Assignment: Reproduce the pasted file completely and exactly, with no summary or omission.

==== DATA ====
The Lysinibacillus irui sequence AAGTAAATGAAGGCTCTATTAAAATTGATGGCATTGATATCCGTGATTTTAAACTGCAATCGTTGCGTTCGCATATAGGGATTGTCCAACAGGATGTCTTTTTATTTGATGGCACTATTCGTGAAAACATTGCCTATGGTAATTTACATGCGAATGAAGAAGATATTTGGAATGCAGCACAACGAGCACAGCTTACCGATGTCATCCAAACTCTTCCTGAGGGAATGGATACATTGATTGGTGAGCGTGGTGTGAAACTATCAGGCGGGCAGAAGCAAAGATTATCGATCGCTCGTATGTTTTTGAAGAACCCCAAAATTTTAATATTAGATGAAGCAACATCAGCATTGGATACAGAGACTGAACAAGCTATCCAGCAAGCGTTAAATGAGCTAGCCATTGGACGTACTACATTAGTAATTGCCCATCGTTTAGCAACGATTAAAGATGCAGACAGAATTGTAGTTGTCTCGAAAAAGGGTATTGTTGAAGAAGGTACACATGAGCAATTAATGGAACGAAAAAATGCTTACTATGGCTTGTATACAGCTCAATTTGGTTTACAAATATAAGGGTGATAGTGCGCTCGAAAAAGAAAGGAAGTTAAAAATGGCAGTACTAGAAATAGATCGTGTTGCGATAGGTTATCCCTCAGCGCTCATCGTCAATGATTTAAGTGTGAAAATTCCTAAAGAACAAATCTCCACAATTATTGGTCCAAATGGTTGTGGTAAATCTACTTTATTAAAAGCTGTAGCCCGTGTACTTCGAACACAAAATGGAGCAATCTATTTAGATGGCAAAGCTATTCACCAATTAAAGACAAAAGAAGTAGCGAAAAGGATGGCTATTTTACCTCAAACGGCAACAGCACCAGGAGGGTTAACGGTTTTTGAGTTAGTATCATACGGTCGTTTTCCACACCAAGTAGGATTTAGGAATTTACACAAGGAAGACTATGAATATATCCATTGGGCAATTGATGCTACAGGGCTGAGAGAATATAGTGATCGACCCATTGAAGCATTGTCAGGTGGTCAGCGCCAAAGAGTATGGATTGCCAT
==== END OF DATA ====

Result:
The Lysinibacillus irui sequence AAGTAAATGAAGGCTCTATTAAAATTGATGGCATTGATATCCGTGATTTTAAACTGCAATCGTTGCGTTCGCATATAGGGATTGTCCAACAGGATGTCTTTTTATTTGATGGCACTATTCGTGAAAACATTGCCTATGGTAATTTACATGCGAATGAAGAAGATATTTGGAATGCAGCACAACGAGCACAGCTTACCGATGTCATCCAAACTCTTCCTGAGGGAATGGATACATTGATTGGTGAGCGTGGTGTGAAACTATCAGGCGGGCAGAAGCAAAGATTATCGATCGCTCGTATGTTTTTGAAGAACCCCAAAATTTTAATATTAGATGAAGCAACATCAGCATTGGATACAGAGACTGAACAAGCTATCCAGCAAGCGTTAAATGAGCTAGCCATTGGACGTACTACATTAGTAATTGCCCATCGTTTAGCAACGATTAAAGATGCAGACAGAATTGTAGTTGTCTCGAAAAAGGGTATTGTTGAAGAAGGTACACATGAGCAATTAATGGAACGAAAAAATGCTTACTATGGCTTGTATACAGCTCAATTTGGTTTACAAATATAAGGGTGATAGTGCGCTCGAAAAAGAAAGGAAGTTAAAAATGGCAGTACTAGAAATAGATCGTGTTGCGATAGGTTATCCCTCAGCGCTCATCGTCAATGATTTAAGTGTGAAAATTCCTAAAGAACAAATCTCCACAATTATTGGTCCAAATGGTTGTGGTAAATCTACTTTATTAAAAGCTGTAGCCCGTGTACTTCGAACACAAAATGGAGCAATCTATTTAGATGGCAAAGCTATTCACCAATTAAAGACAAAAGAAGTAGCGAAAAGGATGGCTATTTTACCTCAAACGGCAACAGCACCAGGAGGGTTAACGGTTTTTGAGTTAGTATCATACGGTCGTTTTCCACACCAAGTAGGATTTAGGAATTTACACAAGGAAGACTATGAATATATCCATTGGGCAATTGATGCTACAGGGCTGAGAGAATATAGTGATCGACCCATTGAAGCATTGTCAGGTGGTCAGCGCCAAAGAGTATGGATTGCCAT